We’ve all seen the headlines of high-profile security breaches of banks, retail chains and even small businesses. The stories usually include red-faced executives or IT personnel apologizing to customers and pledging to tighten security and change protocols. Sometimes people even get fired. Customers and clients are advised to change their passwords or get new credit cards and are usually left wondering if their identities will be stolen.
But after the stories die down and the headlines disappear, there’s one thing left: a huge price tag.
Data Breaches and Hacks Come in All Sizes
The cost to businesses of a data breach is more than just lost customers, lost confidence and lost reputations. Recovering from a data breach costs real money. It’s not just the cost of buying new, more secure equipment, establishing new protocols, firewalls or encryption software. It also includes the cost of new personnel, new training, meeting new security requirements from regulators, paying fines and, increasingly, defending against class-action lawsuits by customers that usually result in a large pay-out.
- Equifax: The 2017 breach of Equifax, the large financial reporting firm, quickly became the costliest data breach in history after personal information – including social security numbers, birth dates, addresses, even drivers’ license numbers – of 143 million consumers was exposed. Equifax immediately lost $4 billion in stock market value, while the actual cost of the breach has exceeded $90 million so far. On top of that, its income for the third quarter fell 27%.
- WannaCry: Last year’s ransomware attack crippled computers in 150 countries and racked up global losses of an estimated $4 billion, while the ransomware thieves collected less than $100,000.
- Washington State University: A hard drive with 1 million individual’s personal information was nabbed from a $126-per-month self-storage locker in April. The university experienced significant hard costs of more than $630,000 from the breach, including the deductible for their cybersecurity insurance, compensation to those affected, and mailing costs to notify patients. More costs are expected when the federal government assesses its fines, on top of the cost of defending a federal class-action lawsuit contending that the University failed to notify victims until months after the breach was discovered.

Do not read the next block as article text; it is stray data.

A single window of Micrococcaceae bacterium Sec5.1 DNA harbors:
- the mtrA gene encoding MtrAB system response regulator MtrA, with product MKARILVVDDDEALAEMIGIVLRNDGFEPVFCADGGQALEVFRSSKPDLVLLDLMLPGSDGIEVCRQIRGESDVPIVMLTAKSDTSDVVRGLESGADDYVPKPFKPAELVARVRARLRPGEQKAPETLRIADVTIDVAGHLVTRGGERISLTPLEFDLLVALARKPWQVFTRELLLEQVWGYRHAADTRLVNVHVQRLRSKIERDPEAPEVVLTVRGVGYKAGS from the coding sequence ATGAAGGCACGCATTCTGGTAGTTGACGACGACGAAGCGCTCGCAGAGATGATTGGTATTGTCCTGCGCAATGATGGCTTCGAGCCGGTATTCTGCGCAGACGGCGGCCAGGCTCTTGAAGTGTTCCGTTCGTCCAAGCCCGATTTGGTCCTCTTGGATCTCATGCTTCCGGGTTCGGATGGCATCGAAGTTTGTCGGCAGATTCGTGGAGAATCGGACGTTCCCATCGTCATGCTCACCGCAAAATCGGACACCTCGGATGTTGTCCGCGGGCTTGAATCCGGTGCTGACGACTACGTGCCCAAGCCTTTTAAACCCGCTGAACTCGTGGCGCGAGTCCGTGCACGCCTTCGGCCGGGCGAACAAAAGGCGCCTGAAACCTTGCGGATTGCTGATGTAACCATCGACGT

These are some of the bigger and most costly data breaches in 2017, but there were many smaller breaches affecting small and medium-sized businesses that were just as devastating on a relative scale.
Nearly five million data records are lost or stolen worldwide every single day, according to the Breach Level Index. That’s a staggering 58 records every second.
The estimates the global average cost to a business at $3.6 million, or $141 per data record. While this is less than the average in 2016, the size of the average breach has exploded since then. And while $3.6 million per breach seems like a lot, that’s nearly half the average U.S. cost, where breaches weigh in at staggering $7.3 million.
For the EU, the General Data Protection Regulation (GDPR) comes into effect in May, and the cost of non-compliance could explode as a result. Similarly, Congress is considering several measures that would assess massive fines and even jail time for data breaches.
Network-Attached Storage (NAS) System: A Better Solution
The bottom line in all of these data breaches? They were preventable. And even after it was known that these systems were attacked it was often a slow and difficult process to recover and fully understand what was compromised.
An architecture solution with cyber resiliency and rapid recovery would have enabled them to restore operations quickly as well as notify customers and individuals who were affected almost immediately. And while it is important to stay current with patches and processes to prevent attacks it is just as important to have solutions and processes to stop and recover from an attack against your data.
Hackers won’t be slowing down in 2018. Are you ready? Because this is a “biggest and best list” you never want to make.
RackTop: The All in One Data Storage and Management Solution
RackTop’s flagship products offer an all-in-one data storage management and cybersecurity platform solution integrated with advanced encryption and compliance features – all with a user-friendly design and intuitive interface.
Schedule a demo with RackTop today to find the best storage and data management solution for your company.